We had heard about Park Bikeworks a few weeks earlier from Twitter and were keen to try it out. Its free bike parking, showers, cafe, good food using local and seasonal ingredients, bike servicing, sports injury clinic, and cycling as a way of life all under one roof, sounded like our sort of place and the sort of place we had already imagined The Roasting House may turn into one day – a destination for bike and coffee lovers.
Only problem (for us) was the 50 mile round trip and the diminishing suitable daylight hours as we enter the autumn months but we were keen to make time.
We found time on a whim the first Sunday in November 2014; a cool day, light breeze and only a small chance of rain. Knowing that Route 6 services the outskirts of Nottingham and it would take us straight there we packed up some cowboy coffee in a flask (grinds and hot water – no filtering which tends to make a bitter brew but we used light Sumatra beans to counter) and headed towards the nearest blue and red Sustrans signs to follow them west. Google suggested 2 hours for the journey but with a few wrong turns, a leisurely pace, and a coffee break, this took us a little over two and half hours from NG5.
Following Route 6 you enter Derby passing a BMX and pump track that the local youth were putting to good use, going through more parks and across a couple of roads you find yourself in the city centre. It didn’t take long to find Park Bikeworks, a purpose built three storey building.
The lower ground floor is where you enter with your bike. We hadn’t registered but the helpful person behind the counter said when we come back just explain we are non-members and they will be able to locate our bikes. It’s free to register and you can do it from their website and makes things a whole lot easier for them so do this before you go.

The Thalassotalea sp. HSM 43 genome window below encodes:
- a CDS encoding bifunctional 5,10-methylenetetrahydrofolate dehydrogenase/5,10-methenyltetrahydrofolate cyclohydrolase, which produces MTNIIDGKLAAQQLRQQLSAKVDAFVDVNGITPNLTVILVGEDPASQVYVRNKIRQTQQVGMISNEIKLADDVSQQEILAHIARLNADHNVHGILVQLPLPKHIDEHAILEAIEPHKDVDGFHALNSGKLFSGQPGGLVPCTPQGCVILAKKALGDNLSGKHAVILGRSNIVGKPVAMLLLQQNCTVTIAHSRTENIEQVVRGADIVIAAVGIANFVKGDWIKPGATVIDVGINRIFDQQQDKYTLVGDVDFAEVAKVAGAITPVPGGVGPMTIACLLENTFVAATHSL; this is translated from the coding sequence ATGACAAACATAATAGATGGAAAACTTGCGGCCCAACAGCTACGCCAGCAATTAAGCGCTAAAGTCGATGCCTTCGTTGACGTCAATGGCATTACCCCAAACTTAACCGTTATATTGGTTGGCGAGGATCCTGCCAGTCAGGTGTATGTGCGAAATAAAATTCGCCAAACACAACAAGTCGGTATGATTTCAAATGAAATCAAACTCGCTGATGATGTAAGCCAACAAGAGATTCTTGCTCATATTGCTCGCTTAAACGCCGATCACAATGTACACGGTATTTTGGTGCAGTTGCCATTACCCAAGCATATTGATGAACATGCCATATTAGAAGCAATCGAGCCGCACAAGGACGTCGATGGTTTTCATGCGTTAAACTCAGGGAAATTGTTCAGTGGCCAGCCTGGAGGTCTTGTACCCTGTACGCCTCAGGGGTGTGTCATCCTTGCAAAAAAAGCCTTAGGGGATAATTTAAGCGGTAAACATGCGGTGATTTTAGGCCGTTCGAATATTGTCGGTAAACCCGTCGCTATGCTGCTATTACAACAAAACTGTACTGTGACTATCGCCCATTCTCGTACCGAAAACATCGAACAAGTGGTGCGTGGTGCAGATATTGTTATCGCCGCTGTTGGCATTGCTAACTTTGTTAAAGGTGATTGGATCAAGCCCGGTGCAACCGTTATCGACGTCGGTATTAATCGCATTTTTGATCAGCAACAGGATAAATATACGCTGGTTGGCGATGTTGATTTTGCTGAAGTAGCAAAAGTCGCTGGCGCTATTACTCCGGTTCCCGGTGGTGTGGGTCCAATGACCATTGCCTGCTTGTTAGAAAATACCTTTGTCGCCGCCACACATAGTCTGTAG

After leaving our bikes we headed upstairs to an open-floor café-cum-bike-shop. Hardwood flooring throughout and a well thought-out layout which let us glance at the fancy bikes but didn’t obscure or take over the café area. There was plenty of seating inside and out on the terrace.
Our immediate hunger was our first concern and with a choice of vegetarian options at a reasonable price we opted for the Fritatta & salad at £4.75 and Mushroom Burger at £6.50, for drinks we ordered Long Blacks (they call them Americanos). We decided to head for the terrace where the sun was shining and we could rest our legs.
Naturally our drinks arrived first. The coffee had a good crema but the taste was disappointing. Quite bitter suggesting to us that the blend they use is quite heavy in robusta and they are using pre-ground coffee. We did not see which coffee and roaster they used and they don’t seem to advertise this either leading to conclusion it’s probably a generic buy-by-bulk-purchase type. We added sugar (something we never do) and while discussing that our cowboy coffee should be more bitter, our food arrived.
The food was excellent and really hit the spot. Enough to fill up the hole a 25 mile cycle ride can make. Finishing off our food quicker that what would have been polite in anyone else’s company, we sat a while and admired the cycle hub.